With this series, we’d like to give you some perspective on the companies in our distinguished EVA Monster universe. This rare breed of quality-growth stocks is worthy of your attention, and getting to know these businesses may pay off handsomely down the road.
As a quick recap, EVA Monsters have three things in common:
- They earn high returns on the capital they employ.
- They have growth opportunities that allow them to reinvest most of their cash flows at high rates of return.
- They have a sustainable competitive advantage (that Warren Buffett calls “moat”), which prevents their competitors from taking away their extraordinary profitability.
These characteristics tend to result in a strong (double-digit) fundamental return potential, meaning that no valuation tailwind is necessary to get great investment results with EVA Monsters. (These case studies explain this pretty well.)
As Charlie Munger said:
“Over the long term, it’s hard for a stock to earn a much better return that the business which underlies it earns. If the business earns 6 percent on capital over 40 years and you hold it for that 40 years, you’re not going to make much different than a 6 percent return – even if you originally buy it at a huge discount. Conversely, if a business earns 18 percent on capital over 20 or 30 years, even if you pay an expensive looking price, you’ll end up with one hell of a result.”
We also shared the math proof of why buying EVA Monster stocks at a fairish valuation makes perfect sense for long-term investors. (Look for the “math example” in this post to alleviate your doubts.)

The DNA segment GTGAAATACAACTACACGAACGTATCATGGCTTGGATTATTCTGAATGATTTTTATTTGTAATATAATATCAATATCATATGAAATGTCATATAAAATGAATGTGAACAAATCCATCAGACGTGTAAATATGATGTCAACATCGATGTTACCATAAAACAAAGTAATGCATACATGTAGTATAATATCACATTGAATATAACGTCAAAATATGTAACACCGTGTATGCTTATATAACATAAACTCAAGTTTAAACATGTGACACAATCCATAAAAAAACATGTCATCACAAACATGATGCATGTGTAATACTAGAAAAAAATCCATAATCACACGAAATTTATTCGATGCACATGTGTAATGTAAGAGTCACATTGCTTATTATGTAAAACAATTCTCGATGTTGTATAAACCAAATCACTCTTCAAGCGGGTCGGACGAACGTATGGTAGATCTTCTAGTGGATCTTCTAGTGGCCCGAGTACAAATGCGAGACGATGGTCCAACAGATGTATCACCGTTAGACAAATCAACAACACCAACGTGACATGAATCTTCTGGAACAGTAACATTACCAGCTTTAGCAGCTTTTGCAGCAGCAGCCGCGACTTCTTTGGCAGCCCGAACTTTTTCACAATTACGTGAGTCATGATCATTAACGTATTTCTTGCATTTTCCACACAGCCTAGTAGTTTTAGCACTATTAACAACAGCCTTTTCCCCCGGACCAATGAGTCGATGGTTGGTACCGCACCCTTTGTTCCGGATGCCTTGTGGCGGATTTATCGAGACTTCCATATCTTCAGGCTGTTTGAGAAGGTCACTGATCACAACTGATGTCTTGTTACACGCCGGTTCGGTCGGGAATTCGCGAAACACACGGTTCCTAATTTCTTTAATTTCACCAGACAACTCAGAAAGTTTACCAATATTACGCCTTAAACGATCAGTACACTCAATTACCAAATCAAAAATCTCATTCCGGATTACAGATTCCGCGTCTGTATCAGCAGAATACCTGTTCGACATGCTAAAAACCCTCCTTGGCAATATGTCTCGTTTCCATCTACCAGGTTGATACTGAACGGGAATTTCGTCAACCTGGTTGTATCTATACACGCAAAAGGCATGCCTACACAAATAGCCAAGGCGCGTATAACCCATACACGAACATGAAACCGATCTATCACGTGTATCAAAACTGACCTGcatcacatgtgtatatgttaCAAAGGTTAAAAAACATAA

To round off the short introduction, we (1) try to avoid overpaying for EVA Monsters, (2) closely monitor the fundamental performance and management’s capital allocation decisions throughout our holding period, and (3) hold our positions as long as the underlying investment thesis remains intact, ideally for decades, to let compounding do the heavy lifting.
Without further ado, numbers show that Kering, the French-based multinational corporation specializing in luxury goods, exhibits EVA Monster characteristics and is thus worthy of your attention. (Shares are available directly on the Paris Stock Exchange under the ticker symbol KER, or as an ADR with the ticker symbol PPRUY on American OTC markets.)
Kering is the world’s second-largest personal luxury goods holding company after LVMH. Its flagship brand is Gucci, followed by other high-end fashion houses such as Saint Laurent (YSL), Bottega Veneta, Alexander McQueen, and Balenciaga. Its range of products includes handbags, shoes, and ready-to-wear clothing items designed and manufactured by the company. Besides its core offerings, the firm also markets sunglasses and optical glasses under its Kering Eyewear division. Kering SA (formerly called PPR or Pinault-Printemps-Redoute) was founded in 1963, and is based in Paris, France.
Kering has evolved into the second-largest luxury powerhouse following the acquisition of the Gucci Group in the early 2000s. Besides the namesake brand, the acquired portfolio included Saint Laurent, Bottega Veneta, and Balenciaga, among others. After a few strategic missteps (such as seizing a controlling stake in sportswear manufacturer Puma in 2007, which was almost entirely spun off in 2018), Kering has fully dedicated itself to developing its luxury houses.
A quick glance at the EVA metrics reveals that the firm’s EVA trajectory has been on a steep ascent in the second half of the past decade. This clearly reflects the strengthened focus on its luxury houses, and we believe that the current double-digit EVA Margin and ROC levels are telltale signs of a moaty business.
Kering’s largest brand, Gucci is responsible for 55% of the top line, Saint Laurent makes up 14%, and its third biggest house is Bottega Veneta, with a 9% contribution. In economic profit terms, Gucci’s contribution comes in at ~70% of the company’s overall EVA generation. When we add YSL and Bottega Veneta, the three biggest brands make up ~90% of economic profits.